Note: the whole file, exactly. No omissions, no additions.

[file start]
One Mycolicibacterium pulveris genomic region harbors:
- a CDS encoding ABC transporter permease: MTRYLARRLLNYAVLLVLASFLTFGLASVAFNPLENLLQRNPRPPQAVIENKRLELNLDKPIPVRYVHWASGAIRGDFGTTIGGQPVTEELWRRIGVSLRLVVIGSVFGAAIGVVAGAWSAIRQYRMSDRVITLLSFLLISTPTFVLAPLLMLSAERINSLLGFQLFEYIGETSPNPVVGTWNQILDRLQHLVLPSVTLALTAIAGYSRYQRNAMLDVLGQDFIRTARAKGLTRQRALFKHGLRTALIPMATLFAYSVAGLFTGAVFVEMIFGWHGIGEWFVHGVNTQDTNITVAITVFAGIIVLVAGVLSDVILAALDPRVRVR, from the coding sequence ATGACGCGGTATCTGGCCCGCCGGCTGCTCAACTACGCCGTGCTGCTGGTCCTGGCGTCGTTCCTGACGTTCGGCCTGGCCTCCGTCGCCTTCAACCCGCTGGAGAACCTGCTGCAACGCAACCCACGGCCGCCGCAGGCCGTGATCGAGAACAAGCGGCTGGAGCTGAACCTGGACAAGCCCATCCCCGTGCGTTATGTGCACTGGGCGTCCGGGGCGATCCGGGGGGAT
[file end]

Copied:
One Mycolicibacterium pulveris genomic region harbors:
- a CDS encoding ABC transporter permease: MTRYLARRLLNYAVLLVLASFLTFGLASVAFNPLENLLQRNPRPPQAVIENKRLELNLDKPIPVRYVHWASGAIRGDFGTTIGGQPVTEELWRRIGVSLRLVVIGSVFGAAIGVVAGAWSAIRQYRMSDRVITLLSFLLISTPTFVLAPLLMLSAERINSLLGFQLFEYIGETSPNPVVGTWNQILDRLQHLVLPSVTLALTAIAGYSRYQRNAMLDVLGQDFIRTARAKGLTRQRALFKHGLRTALIPMATLFAYSVAGLFTGAVFVEMIFGWHGIGEWFVHGVNTQDTNITVAITVFAGIIVLVAGVLSDVILAALDPRVRVR, from the coding sequence ATGACGCGGTATCTGGCCCGCCGGCTGCTCAACTACGCCGTGCTGCTGGTCCTGGCGTCGTTCCTGACGTTCGGCCTGGCCTCCGTCGCCTTCAACCCGCTGGAGAACCTGCTGCAACGCAACCCACGGCCGCCGCAGGCCGTGATCGAGAACAAGCGGCTGGAGCTGAACCTGGACAAGCCCATCCCCGTGCGTTATGTGCACTGGGCGTCCGGGGCGATCCGGGGGGAT